Exclusive: £100m drones may not fly until Britain has left Afghanistan
Armed drones, bought at a cost of more than £100m to support troops in Afghanistan, are not operational nearly four years after they were ordered and only six months before British forces pull out of the country, an investigation has found.
The order for five armed Reaper drones was made as an urgent requirement and announced in 2010 by David Cameron and Liam Fox, the Defence Secretary at the time, during a trip to Afghanistan.
But nearly four years on the drones have still not taken to the skies and may not play any meaningful role in the Afghan campaign, research by the Bureau of Investigative Journalism has found.
The delay has meant that British armed forces have had to cope without what Mr Fox promised would be a “significant increase in air surveillance” that would help protect front-line troops from threats such as roadside bombs.
European aviation rules also mean the drones cannot fly in UK airspace and are likely to be sent to America when British troops withdraw from Afghanistan in December. They could be used for surveillance operations in other countries – if a formal request is made.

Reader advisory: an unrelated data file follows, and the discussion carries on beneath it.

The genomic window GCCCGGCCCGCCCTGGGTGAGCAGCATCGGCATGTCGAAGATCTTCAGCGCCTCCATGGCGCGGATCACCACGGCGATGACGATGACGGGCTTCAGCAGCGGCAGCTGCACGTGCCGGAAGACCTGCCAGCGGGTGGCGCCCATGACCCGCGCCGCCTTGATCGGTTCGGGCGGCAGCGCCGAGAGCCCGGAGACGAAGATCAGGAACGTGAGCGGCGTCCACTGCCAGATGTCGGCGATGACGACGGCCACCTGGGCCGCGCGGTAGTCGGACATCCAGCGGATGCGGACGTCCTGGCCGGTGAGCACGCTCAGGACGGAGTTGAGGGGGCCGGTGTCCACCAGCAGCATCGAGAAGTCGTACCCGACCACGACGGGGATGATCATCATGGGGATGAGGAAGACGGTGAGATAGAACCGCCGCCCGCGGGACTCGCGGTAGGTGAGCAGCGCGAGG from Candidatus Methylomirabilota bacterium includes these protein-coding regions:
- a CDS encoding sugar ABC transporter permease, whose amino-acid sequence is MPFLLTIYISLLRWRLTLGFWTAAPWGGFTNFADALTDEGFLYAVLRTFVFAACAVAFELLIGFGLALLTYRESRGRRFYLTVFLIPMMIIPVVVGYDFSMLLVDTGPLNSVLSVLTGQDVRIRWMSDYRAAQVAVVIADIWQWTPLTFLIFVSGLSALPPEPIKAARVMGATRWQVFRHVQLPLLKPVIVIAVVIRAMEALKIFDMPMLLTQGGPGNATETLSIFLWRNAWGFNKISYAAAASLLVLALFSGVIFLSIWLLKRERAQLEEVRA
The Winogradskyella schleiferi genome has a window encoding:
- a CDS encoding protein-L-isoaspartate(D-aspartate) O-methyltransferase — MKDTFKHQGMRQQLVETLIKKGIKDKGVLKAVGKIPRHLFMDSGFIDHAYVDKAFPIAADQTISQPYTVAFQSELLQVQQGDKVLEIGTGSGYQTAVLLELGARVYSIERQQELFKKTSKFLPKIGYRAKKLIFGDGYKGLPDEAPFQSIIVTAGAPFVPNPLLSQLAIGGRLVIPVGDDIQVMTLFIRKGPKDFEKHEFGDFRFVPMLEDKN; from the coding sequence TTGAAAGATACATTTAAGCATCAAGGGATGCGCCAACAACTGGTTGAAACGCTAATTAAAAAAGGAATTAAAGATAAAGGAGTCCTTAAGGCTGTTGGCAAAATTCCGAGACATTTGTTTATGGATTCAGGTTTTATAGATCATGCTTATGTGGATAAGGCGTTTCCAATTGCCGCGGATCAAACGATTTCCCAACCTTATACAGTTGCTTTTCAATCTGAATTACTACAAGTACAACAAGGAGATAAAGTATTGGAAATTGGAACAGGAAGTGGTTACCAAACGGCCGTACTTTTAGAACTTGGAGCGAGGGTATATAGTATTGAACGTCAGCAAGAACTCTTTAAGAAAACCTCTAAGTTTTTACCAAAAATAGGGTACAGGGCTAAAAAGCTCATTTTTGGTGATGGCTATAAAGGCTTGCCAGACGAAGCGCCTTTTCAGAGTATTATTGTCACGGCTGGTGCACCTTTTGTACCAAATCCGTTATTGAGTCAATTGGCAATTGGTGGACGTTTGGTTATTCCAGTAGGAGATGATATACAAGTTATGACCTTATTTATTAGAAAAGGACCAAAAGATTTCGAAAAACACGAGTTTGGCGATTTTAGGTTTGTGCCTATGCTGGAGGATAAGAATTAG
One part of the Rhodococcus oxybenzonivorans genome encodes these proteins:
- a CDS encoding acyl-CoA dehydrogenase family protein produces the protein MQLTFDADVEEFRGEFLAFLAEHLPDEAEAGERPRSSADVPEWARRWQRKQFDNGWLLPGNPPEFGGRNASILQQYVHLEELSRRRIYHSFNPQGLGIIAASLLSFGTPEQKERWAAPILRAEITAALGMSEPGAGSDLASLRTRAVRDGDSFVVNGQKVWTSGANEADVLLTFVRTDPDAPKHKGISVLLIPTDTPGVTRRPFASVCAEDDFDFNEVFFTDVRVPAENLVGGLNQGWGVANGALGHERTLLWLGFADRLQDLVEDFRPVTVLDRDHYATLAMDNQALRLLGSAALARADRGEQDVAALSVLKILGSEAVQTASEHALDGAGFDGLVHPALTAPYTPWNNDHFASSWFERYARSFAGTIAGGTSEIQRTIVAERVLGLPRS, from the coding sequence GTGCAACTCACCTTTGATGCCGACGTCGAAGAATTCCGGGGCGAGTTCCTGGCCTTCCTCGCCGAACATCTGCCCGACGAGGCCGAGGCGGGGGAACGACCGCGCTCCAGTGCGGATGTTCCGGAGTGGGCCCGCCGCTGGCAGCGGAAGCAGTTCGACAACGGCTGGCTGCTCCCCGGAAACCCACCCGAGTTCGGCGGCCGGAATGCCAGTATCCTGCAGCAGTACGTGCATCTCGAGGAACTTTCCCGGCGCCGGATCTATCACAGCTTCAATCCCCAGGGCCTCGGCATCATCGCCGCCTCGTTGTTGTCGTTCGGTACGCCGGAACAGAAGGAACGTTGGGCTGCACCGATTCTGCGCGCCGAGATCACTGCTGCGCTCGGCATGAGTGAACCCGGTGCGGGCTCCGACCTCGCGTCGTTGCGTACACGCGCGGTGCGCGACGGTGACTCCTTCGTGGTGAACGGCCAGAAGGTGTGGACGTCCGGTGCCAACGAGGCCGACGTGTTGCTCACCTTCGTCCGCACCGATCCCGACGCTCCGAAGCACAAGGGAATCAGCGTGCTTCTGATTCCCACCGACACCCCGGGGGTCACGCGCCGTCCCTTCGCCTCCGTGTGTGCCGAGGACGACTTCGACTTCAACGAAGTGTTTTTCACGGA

Last night, Margaret Hodge, the chair of the Public Accounts Committee, which has been highly critical of MOD procurement in the past, said the revelation “beggars belief”.
“These aircraft were meant to be supporting soldiers on the front line and now we learn that they may play no active role in Afghanistan at all,” she said. “This appears to be another procurement shambles that has let down our troops. The question the MoD needs to explain is what they intend to do with these aircraft now.”
Vernon Coaker, the shadow Defence Secretary, said the delay was the latest in a long list of MoD blunders since Mr Cameron took power. “While armed forces families are facing a cost-of-living crisis, David Cameron squanders millions of taxpayer pounds on dud equipment that will never be used,” he said.
The Liberal Democrat MP Sir Bob Russell, a member of the Commons Defence Select Committee who represents the Essex army town of Colchester, said: “This is obviously of concern. The Ministry of Defence needs to explain why there are delays and what they are doing to remedy matters.”
Mr Cameron announced the plan to double the UK’s Reaper capacity in 2010, paying £135m for five aircraft and three ground control stations.
But delivery of the aircraft from the manufacturer, the US defence company General Atomics, was delayed because of a demand for multiple additional Reapers from the US Air Force which took precedence.
The British Reapers were expected to be operational by 2013, but have suffered hardware and software setbacks.
The aircraft completed their testing phase in the US in February, and have now been delivered to Afghanistan. There, they are being rebuilt and tested and are expected to start flying missions in the “near future”, according to an MoD spokesman.
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